Suppose you’re one of those people – and there’s a lot of them out there these days – who have some education beyond High School. You’ve planned all along on pursuing a job that makes use of that education. However, with a widening gap of unemployment on your résumé matching your growing frustration at not working, you’ve found yourself finding the idea of just taking a job – any job – more and more appealing; something you thought you never would. There’s this nagging notion that you’ve failed though that keeps you from actually applying for work outside your field of education. So have you?

The short answer is no, you haven’t. Exhale and breathe a sigh of relief. Do that a few times and read on.

There’s a lot of common sense involved in doing exactly what you’ve contemplated and like I pointed out in the beginning, you’re one of many who are well-educated and unemployed. It is not only understandable that you’d be looking at broadening your job search at some point – perhaps where you are at the moment – it’s also a very good idea.

So how come? I mean, Employment Coaches and Counsellors often say you should stick to your career plan and never give up on what you really want. Doing anything else is just settling isn’t it? What happened to finding your passion and not letting any setbacks get in your way of going after what’s going to make you truly happy? Flipping burgers, selling clothes, walking school kids across busy intersections: these aren’t the kind of jobs you thought you’d give more than a passing glance at. Could you ever imagine you’d actually be seriously thinking of going after one of these jobs at this point having finished College or University?

Hang on and settle down. We’re not talking forever here. No one is suggesting that you start your first day down at the fast food outlet and pump your first shouting, “Yes! I’ve arrived!”

The jobs we’re discussing here have been in the past called survival jobs. More and more they are also called transition jobs; work that bridges the gap of time and space between the present and a job in the future. These are typically short-term positions outside your field of training and education.

When you find yourself browsing these ads more and more and seriously thinking about actually applying, may I suggest you change your line of perception. Instead of thinking that you’ve failed; that your post-secondary education was a waste of both time and money, consider the positives of these transition jobs.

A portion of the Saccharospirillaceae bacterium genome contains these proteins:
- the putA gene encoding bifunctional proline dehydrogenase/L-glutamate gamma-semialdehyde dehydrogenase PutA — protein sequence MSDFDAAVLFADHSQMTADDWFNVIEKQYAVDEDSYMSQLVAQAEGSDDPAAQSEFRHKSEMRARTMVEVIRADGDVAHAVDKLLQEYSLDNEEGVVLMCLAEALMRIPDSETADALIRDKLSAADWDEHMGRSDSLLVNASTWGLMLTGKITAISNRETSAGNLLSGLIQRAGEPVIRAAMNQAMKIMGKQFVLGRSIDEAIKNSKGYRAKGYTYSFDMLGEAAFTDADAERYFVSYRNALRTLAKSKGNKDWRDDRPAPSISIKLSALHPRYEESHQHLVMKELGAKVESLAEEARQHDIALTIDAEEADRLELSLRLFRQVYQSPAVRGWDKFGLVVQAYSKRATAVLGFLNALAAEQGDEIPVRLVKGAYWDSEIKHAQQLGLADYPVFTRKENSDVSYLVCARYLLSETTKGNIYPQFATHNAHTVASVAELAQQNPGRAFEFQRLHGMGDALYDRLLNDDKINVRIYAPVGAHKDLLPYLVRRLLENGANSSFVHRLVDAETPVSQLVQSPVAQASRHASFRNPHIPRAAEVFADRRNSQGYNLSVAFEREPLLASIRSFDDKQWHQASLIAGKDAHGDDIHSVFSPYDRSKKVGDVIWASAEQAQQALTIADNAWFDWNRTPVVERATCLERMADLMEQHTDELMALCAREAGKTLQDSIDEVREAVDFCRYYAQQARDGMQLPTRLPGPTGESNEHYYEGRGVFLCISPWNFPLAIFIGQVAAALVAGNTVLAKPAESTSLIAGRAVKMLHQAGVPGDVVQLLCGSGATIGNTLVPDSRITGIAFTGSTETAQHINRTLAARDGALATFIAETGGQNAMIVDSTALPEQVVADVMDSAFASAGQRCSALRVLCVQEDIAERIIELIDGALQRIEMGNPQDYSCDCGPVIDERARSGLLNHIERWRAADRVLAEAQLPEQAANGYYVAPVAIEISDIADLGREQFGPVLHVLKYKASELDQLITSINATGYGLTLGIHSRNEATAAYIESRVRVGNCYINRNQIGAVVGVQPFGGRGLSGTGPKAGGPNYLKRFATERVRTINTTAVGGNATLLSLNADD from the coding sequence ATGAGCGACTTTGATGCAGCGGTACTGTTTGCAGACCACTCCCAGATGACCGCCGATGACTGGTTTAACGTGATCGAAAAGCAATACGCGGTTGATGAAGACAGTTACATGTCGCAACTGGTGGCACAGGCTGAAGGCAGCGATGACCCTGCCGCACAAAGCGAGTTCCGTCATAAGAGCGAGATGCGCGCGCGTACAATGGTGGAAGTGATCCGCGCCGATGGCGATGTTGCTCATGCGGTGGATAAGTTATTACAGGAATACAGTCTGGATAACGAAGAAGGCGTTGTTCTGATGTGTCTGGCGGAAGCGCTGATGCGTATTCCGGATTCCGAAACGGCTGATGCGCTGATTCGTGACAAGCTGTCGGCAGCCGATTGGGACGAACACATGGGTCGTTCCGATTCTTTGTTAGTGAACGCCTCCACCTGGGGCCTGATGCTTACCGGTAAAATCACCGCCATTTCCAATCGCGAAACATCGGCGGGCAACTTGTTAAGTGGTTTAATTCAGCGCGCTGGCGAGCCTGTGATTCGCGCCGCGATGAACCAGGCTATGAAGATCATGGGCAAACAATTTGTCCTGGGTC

First and foremost, the income from a job – any entry-level job – will stem some financial bleeding. Admittedly while likely minimum wage, money is money and some is better than none. Perhaps more important than money however is the inclusion factor. Right now you’re outside the workforce; remember feeling that everyone has a job but you? That so many people you see from your window seem to have somewhere to go, something to do, while you sit and grow despondent, frustrated and perhaps depressed? Uh huh. Yep, getting up, showered, dressed and out the door with a purpose is always good. That routine you’ve been missing is more important than you might have thought.

Now if you’ve looked at that School Crossing Guard advertised on some Municipality’s website and scoffed at it, think again. First of all those hours; before school, at noon and late afternoon leave you two chunks of time – mid-morning and mid-afternoon – to continue your targeted job search. Of even more significance perhaps is that once you land a Crossing Guard job, even though you’re working outside, you’ve at the same time become an internal employee. Had you considered that? Yes, you’re now able to see and apply for the internal jobs with that Municipality; jobs that up until now you had no access to. Full-time jobs that pay much better and perhaps come with benefits too.

That Crossing Guard job might be one you have to take for 3 or 6 months before you’re eligible to apply for anther internal job. Okay so be it. Do the job at present and do it with a positive attitude. You’ve got this job so you might as well enjoy it and keep telling yourself you’re in transition from this to your next job – the one you really want.

Remember you don’t have to add a short-term job on your résumé, but consider doing so because it does bridge a gap. In your cover letter or at an interview you can certainly state with confidence that you took the short-term job where you are working to pay the bills but you’re highly motivated to seek work in your field as this is where your passion and strong interest are.

A failure? Far from it. You’re wise enough not to let pride get in the way and perhaps it even demonstrates your belief that no job, and certainly not the people doing them, should be looked down on. Perhaps it’s helped you learn humility and an appreciation for the hard work involved which you’d previously overlooked. Perhaps too you’re actually better for the experience and will be all the more grateful for the opportunity to work in the field of your choice doing what you love.

Suddenly, you might be more attractive to your employer of choice.


Failing? Congratulations!